Hello everyone! I cannot believe it, but I am back with another review. It would be the last of this month (oh my, we are almost done with October!) but I am really excited to share it with you all, because I really enjoyed this book!
Thanks to Edelweiss and the Editor. I received this book in exchange for an honest review.
Title: The Decagon House Murders
Author: Yukito Ayatsuji
Expected Publication Date: December 3rd, 2020
Page Count: 224
The members of a university mystery club decide to visit an island which was the site of a grisly, unsolved multiple murder the year before. They’re looking forward to investigating the crime, putting their passion for solving mysteries to practical use, but before long there is a fresh murder, and soon the club-members realise they are being picked off one-by-one. The remaining amateur sleuths will have to use all of their murder-mystery expertise to find the killer before they end up dead too.
This is a playful, loving and fiendishly plotted homage to the best of golden age crime. It will delight any mystery fan looking to put their little grey cells to use.
Let me start from the ending: I really enjoyed this book. It is an homage to the”golden age” of crime stories, and you can see it in a lot of different things: it takes a lot of inspirations from And Then There Were None by Agatha Christie (and they refers to it even in the story, it was just great!), and the characters all have nicknames from the writers of the most famous crime stories, and it reminded me also a bit of The Tokio Zodiac Murders. Shimada, a character who has the same name as the author of this last book (and it is not a nickname, so I don’t know how much it is chance, and how much is the author paying his respects to another great writer) remembered me quite a lot of the detective in The Tokio Zodiac Murders. It is not that they are really alike as characters, but they have something in their way of being that is quite similar.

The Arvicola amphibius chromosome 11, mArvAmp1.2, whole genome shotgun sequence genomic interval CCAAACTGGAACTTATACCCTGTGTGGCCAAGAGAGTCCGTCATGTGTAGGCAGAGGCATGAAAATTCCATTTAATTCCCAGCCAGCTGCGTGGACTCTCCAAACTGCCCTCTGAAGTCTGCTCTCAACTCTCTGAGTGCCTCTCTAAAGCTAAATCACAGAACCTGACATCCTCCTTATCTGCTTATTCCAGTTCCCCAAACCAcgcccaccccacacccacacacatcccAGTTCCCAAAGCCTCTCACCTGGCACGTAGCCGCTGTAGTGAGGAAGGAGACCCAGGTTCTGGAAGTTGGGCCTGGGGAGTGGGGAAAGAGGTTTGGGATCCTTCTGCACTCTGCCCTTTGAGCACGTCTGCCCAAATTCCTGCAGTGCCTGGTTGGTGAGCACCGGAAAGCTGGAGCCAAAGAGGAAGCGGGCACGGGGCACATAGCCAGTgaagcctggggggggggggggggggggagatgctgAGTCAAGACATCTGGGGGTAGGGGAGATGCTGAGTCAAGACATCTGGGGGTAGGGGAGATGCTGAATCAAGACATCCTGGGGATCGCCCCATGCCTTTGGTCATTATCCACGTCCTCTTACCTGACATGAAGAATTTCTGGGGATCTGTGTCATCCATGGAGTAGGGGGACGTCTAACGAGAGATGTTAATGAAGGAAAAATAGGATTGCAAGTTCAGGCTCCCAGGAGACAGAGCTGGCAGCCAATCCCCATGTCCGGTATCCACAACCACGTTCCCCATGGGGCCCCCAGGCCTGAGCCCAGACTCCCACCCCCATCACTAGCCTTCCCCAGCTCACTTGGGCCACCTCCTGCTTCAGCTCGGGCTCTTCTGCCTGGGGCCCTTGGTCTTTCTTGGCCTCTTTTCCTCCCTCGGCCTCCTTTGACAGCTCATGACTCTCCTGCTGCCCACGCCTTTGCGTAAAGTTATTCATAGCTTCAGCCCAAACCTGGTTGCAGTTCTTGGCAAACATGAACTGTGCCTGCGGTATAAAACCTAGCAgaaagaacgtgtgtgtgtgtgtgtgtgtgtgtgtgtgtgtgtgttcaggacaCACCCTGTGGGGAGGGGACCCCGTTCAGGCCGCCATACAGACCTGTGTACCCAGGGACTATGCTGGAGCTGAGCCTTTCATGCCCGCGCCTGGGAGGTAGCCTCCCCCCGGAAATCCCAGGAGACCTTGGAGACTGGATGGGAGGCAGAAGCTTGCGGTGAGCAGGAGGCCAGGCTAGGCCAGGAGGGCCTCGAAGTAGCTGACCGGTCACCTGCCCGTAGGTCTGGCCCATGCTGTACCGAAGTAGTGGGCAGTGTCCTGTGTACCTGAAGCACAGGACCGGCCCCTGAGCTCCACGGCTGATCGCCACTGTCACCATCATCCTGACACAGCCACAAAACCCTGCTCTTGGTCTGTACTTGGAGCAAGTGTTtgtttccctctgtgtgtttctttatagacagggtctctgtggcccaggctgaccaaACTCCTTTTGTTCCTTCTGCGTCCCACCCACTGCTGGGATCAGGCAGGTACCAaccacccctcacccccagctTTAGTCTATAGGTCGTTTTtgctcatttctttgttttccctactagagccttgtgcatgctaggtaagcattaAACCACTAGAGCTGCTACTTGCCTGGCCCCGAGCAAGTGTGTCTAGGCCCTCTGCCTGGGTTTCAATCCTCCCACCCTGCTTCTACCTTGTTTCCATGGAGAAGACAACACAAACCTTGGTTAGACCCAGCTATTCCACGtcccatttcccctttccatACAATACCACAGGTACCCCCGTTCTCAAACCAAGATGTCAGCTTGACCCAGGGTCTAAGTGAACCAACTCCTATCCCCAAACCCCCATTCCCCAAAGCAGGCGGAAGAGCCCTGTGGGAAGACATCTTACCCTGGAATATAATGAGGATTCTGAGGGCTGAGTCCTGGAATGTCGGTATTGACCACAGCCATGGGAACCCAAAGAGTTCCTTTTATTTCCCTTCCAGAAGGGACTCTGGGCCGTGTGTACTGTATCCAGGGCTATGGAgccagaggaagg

All these things can be a drag, but the author manages to unite all of them and create something that would capture you and would make you guess alongside his characters. I loved these constant references to other books and characters and writers. They made this reading more unique, instead of something unoriginal. And hence I appreciated it a lot.
Let me tell you something else: I love thriller, even if I am not a big fan of the newest ones, but I don’t read a lot of crime stories. It is not that I don’t love them. I have loved some of Christie’s books, for example (even if I didn’t love all of her books I have read), and from time to time I tried other authors. Usually I really enjoy them, but they are not my main reading material. So maybe for you all the things are obvious from the start of the book, I cannot say. But I can say that for me the culprit was a surprise. I couldn’t believe it! I did a double-take when the author give us the guilty person. I was just… wow!
Maybe you would know who this person was way before the big revelation, it is possible, but… but not me. I was dumbstruck! I couldn’t believe it!
Those two were the selling points for me, and I have to say that once I started reading I couldn’t put the book down! I was so happy to be so involved in the story. And it was strange, in a way, because the really captivating part was the plot. Usually I am a more characters driven reader, but this time all the merit goes to the plot. It is not that the characters were bad. I appreciated a lot Poe and Ellery, and Van and Leroux weren’t bad. Maybe I was expecting to like more the “detectives” but I cannot really complain. And another great thing is that the sea is like a character in there, always present, and I liked it a lot.
And that’s all for today! Have you read this book? Or do you have it on your radar? Let me know!